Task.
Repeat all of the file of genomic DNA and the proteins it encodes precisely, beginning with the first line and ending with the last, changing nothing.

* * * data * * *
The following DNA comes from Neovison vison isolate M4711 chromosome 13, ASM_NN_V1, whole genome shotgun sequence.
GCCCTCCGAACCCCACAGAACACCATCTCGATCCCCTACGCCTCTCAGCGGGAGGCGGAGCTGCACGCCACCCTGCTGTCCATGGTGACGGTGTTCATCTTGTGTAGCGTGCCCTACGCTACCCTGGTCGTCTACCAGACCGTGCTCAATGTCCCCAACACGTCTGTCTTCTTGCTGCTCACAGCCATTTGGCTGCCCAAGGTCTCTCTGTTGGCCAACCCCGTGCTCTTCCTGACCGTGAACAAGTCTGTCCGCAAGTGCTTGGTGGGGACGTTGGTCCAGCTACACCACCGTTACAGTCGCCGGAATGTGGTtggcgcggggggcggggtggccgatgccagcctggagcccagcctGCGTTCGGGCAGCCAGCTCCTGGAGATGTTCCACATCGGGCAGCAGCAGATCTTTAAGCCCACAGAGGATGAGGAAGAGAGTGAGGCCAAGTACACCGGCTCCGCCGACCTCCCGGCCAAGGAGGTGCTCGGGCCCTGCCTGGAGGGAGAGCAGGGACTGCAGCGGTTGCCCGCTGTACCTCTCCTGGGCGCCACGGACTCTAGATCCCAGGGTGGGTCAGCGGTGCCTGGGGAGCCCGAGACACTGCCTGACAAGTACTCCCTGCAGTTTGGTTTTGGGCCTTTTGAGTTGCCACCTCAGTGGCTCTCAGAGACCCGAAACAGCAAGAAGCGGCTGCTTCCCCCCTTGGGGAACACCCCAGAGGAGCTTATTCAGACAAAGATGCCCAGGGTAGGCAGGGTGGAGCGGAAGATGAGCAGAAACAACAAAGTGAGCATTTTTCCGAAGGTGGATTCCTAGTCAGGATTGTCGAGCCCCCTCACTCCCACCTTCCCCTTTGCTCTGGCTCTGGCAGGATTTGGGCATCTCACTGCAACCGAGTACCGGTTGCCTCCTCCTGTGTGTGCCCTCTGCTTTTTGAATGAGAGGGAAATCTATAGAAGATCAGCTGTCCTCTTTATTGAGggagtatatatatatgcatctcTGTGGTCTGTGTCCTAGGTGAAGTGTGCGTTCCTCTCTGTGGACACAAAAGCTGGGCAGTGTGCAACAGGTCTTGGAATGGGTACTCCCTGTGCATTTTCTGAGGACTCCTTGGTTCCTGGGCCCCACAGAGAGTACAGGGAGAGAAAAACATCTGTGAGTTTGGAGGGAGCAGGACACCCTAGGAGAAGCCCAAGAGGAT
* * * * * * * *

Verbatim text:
The following DNA comes from Neovison vison isolate M4711 chromosome 13, ASM_NN_V1, whole genome shotgun sequence.
GCCCTCCGAACCCCACAGAACACCATCTCGATCCCCTACGCCTCTCAGCGGGAGGCGGAGCTGCACGCCACCCTGCTGTCCATGGTGACGGTGTTCATCTTGTGTAGCGTGCCCTACGCTACCCTGGTCGTCTACCAGACCGTGCTCAATGTCCCCAACACGTCTGTCTTCTTGCTGCTCACAGCCATTTGGCTGCCCAAGGTCTCTCTGTTGGCCAACCCCGTGCTCTTCCTGACCGTGAACAAGTCTGTCCGCAAGTGCTTGGTGGGGACGTTGGTCCAGCTACACCACCGTTACAGTCGCCGGAATGTGGTtggcgcggggggcggggtggccgatgccagcctggagcccagcctGCGTTCGGGCAGCCAGCTCCTGGAGATGTTCCACATCGGGCAGCAGCAGATCTTTAAGCCCACAGAGGATGAGGAAGAGAGTGAGGCCAAGTACACCGGCTCCGCCGACCTCCCGGCCAAGGAGGTGCTCGGGCCCTGCCTGGAGGGAGAGCAGGGACTGCAGCGGTTGCCCGCTGTACCTCTCCTGGGCGCCACGGACTCTAGATCCCAGGGTGGGTCAGCGGTGCCTGGGGAGCCCGAGACACTGCCTGACAAGTACTCCCTGCAGTTTGGTTTTGGGCCTTTTGAGTTGCCACCTCAGTGGCTCTCAGAGACCCGAAACAGCAAGAAGCGGCTGCTTCCCCCCTTGGGGAACACCCCAGAGGAGCTTATTCAGACAAAGATGCCCAGGGTAGGCAGGGTGGAGCGGAAGATGAGCAGAAACAACAAAGTGAGCATTTTTCCGAAGGTGGATTCCTAGTCAGGATTGTCGAGCCCCCTCACTCCCACCTTCCCCTTTGCTCTGGCTCTGGCAGGATTTGGGCATCTCACTGCAACCGAGTACCGGTTGCCTCCTCCTGTGTGTGCCCTCTGCTTTTTGAATGAGAGGGAAATCTATAGAAGATCAGCTGTCCTCTTTATTGAGggagtatatatatatgcatctcTGTGGTCTGTGTCCTAGGTGAAGTGTGCGTTCCTCTCTGTGGACACAAAAGCTGGGCAGTGTGCAACAGGTCTTGGAATGGGTACTCCCTGTGCATTTTCTGAGGACTCCTTGGTTCCTGGGCCCCACAGAGAGTACAGGGAGAGAAAAACATCTGTGAGTTTGGAGGGAGCAGGACACCCTAGGAGAAGCCCAAGAGGAT